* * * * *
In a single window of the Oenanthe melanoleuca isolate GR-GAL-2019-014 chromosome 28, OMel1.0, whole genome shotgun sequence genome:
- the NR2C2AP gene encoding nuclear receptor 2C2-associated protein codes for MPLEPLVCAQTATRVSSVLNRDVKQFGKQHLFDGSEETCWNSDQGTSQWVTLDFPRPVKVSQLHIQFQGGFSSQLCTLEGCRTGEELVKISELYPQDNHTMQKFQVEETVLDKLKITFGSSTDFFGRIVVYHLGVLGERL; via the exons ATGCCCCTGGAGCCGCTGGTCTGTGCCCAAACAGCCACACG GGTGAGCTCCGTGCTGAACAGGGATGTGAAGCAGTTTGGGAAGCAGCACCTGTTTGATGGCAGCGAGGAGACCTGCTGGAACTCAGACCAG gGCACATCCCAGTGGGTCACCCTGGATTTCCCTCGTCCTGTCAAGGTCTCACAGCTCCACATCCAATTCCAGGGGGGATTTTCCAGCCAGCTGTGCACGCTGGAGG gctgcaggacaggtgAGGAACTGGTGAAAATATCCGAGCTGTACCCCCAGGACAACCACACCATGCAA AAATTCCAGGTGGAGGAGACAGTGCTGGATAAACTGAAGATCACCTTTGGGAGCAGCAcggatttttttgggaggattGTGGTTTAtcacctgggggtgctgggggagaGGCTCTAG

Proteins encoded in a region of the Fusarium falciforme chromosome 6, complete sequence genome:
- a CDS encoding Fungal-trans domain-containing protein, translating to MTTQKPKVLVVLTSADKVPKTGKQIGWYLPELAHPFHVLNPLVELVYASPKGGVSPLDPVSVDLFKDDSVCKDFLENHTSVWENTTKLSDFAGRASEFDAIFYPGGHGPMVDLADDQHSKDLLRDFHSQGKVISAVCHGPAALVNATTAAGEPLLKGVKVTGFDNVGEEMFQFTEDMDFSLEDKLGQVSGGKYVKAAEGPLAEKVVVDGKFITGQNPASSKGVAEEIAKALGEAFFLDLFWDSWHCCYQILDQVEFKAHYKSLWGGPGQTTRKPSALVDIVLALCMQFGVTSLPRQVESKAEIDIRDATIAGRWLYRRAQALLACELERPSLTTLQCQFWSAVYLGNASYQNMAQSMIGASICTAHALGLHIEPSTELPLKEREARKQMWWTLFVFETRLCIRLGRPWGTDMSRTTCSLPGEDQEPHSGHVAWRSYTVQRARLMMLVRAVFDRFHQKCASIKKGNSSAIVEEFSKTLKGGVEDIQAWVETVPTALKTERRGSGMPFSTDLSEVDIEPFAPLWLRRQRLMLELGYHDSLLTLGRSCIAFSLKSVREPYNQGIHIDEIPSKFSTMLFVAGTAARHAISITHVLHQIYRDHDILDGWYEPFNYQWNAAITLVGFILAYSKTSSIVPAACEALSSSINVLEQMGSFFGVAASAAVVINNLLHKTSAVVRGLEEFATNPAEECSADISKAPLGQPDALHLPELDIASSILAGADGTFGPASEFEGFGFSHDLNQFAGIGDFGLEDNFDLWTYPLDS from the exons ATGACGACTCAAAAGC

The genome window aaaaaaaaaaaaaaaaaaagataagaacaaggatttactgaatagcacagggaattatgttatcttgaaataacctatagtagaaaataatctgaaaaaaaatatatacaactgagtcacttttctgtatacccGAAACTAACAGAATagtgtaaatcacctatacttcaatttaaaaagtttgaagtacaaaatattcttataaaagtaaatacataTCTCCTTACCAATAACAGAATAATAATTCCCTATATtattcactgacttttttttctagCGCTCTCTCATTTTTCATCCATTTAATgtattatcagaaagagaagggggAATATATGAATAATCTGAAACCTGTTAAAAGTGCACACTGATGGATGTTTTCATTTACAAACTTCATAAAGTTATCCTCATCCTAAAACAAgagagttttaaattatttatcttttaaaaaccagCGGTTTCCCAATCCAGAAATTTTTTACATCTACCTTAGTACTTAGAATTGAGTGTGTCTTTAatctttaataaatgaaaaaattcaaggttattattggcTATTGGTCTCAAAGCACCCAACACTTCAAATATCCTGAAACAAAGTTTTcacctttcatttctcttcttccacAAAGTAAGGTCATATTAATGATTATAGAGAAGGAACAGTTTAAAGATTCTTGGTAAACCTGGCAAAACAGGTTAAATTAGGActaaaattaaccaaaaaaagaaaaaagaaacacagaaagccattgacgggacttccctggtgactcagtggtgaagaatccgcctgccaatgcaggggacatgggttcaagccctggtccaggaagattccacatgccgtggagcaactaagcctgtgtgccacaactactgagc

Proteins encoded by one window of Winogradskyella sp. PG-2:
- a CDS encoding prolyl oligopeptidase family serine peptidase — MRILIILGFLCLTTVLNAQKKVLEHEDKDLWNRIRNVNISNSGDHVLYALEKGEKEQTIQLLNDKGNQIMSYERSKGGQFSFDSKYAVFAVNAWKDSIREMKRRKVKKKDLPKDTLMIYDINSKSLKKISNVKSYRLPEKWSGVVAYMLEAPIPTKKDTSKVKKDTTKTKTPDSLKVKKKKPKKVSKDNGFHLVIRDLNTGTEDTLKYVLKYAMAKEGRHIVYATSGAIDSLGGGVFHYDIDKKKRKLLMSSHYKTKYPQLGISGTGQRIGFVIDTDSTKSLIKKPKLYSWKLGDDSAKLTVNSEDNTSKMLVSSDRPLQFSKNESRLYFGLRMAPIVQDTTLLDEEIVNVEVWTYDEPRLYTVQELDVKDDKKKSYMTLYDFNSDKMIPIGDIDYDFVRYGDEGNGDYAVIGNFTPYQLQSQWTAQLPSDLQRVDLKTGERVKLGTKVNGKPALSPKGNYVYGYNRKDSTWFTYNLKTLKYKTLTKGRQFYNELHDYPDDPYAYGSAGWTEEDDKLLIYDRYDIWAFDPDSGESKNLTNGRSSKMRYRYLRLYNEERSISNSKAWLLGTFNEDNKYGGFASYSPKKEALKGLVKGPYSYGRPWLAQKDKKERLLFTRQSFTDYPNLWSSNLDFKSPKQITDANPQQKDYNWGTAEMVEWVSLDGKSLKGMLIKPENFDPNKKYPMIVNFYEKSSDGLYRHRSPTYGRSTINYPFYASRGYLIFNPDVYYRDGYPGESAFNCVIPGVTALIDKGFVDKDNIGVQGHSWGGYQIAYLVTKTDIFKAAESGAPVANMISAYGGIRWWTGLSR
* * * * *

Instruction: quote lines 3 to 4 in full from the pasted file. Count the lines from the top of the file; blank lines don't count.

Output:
Proteins encoded in a region of the Fusarium falciforme chromosome 6, complete sequence genome:
- a CDS encoding Fungal-trans domain-containing protein, translating to MTTQKPKVLVVLTSADKVPKTGKQIGWYLPELAHPFHVLNPLVELVYASPKGGVSPLDPVSVDLFKDDSVCKDFLENHTSVWENTTKLSDFAGRASEFDAIFYPGGHGPMVDLADDQHSKDLLRDFHSQGKVISAVCHGPAALVNATTAAGEPLLKGVKVTGFDNVGEEMFQFTEDMDFSLEDKLGQVSGGKYVKAAEGPLAEKVVVDGKFITGQNPASSKGVAEEIAKALGEAFFLDLFWDSWHCCYQILDQVEFKAHYKSLWGGPGQTTRKPSALVDIVLALCMQFGVTSLPRQVESKAEIDIRDATIAGRWLYRRAQALLACELERPSLTTLQCQFWSAVYLGNASYQNMAQSMIGASICTAHALGLHIEPSTELPLKEREARKQMWWTLFVFETRLCIRLGRPWGTDMSRTTCSLPGEDQEPHSGHVAWRSYTVQRARLMMLVRAVFDRFHQKCASIKKGNSSAIVEEFSKTLKGGVEDIQAWVETVPTALKTERRGSGMPFSTDLSEVDIEPFAPLWLRRQRLMLELGYHDSLLTLGRSCIAFSLKSVREPYNQGIHIDEIPSKFSTMLFVAGTAARHAISITHVLHQIYRDHDILDGWYEPFNYQWNAAITLVGFILAYSKTSSIVPAACEALSSSINVLEQMGSFFGVAASAAVVINNLLHKTSAVVRGLEEFATNPAEECSADISKAPLGQPDALHLPELDIASSILAGADGTFGPASEFEGFGFSHDLNQFAGIGDFGLEDNFDLWTYPLDS from the exons ATGACGACTCAAAAGC